Henry J. Cauthen
Henry J. Cauthen served as president of the South Carolina Educational Television Network for more than 30 years. He retired in 1998.
Born in Charleston, S.C. in 1931, Cauthen was awarded a Carnegie Scholarship and attended the University of Georgia, the University of South Carolina and the University of Houston, majoring in fine arts. From 1952 to 1954 he served in the United States Air Force.
With his father, the late John K. Cauthen, he conceived and engineered the South Carolina Educational Television experiment at Dreher High School in Columbia in 1958, which led to the legislative creation of the South Carolina ETV Commission in 1960. Cauthen was instrumental in negotiating with Southern Bell Telephone Company for the first reduced tariff for educational television anywhere in the United States, making possible a statewide closed-circuit instructional television network for South Carolina public schools. Cauthen served as the director of production and engineering for the budding network known as SCETV, and in 1965 was selected to head the network.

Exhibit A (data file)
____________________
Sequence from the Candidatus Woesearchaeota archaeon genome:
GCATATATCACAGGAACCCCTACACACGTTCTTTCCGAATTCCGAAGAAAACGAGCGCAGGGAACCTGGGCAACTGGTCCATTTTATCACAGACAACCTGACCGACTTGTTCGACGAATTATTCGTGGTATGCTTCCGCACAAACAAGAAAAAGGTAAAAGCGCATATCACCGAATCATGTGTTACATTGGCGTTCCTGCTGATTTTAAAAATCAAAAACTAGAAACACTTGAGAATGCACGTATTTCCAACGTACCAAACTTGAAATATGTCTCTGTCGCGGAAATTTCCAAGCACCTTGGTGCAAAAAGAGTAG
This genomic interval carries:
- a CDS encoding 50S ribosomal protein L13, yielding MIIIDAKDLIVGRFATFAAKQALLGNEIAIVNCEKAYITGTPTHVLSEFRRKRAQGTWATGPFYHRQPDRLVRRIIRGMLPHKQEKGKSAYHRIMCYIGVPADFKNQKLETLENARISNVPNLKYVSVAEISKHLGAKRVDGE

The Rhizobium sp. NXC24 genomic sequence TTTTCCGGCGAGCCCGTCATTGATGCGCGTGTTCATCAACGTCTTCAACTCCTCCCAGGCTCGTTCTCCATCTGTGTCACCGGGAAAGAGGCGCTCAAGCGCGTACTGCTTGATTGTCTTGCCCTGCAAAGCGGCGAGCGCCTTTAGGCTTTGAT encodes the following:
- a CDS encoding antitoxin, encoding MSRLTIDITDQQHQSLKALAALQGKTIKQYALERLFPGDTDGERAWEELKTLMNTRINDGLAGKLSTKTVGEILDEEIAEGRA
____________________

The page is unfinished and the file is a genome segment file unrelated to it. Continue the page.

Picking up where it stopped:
He also created the state’s first agency-sponsored on-site child-care facility, The Children’s Place, which doubled as a production site for early childhood training tapes distributed nationally to teachers. He was a key player in the development of the nation’s first master’s degree program in business administration offered through closed-circuit television.
In 1990 Cauthen was appointed by President Bush to the board of directors of the Corporation for Public Broadcasting and was reappointed by President Clinton in 1994. He served as a member of the Carnegie Commission of the Future of Public Broadcasting, the International Board of the Spoleto Foundation, and the National Council on the Arts.
Cauthen was inducted into the South Carolina Broadcasters Hall of Fame in 1979. He was awarded the Order of the Palmetto, the state’s highest civilian honor, in 1988.
Cauthen was awarded the honorary degree Doctor of Public Service from Coastal Carolina University during the May 1988 commencement ceremony.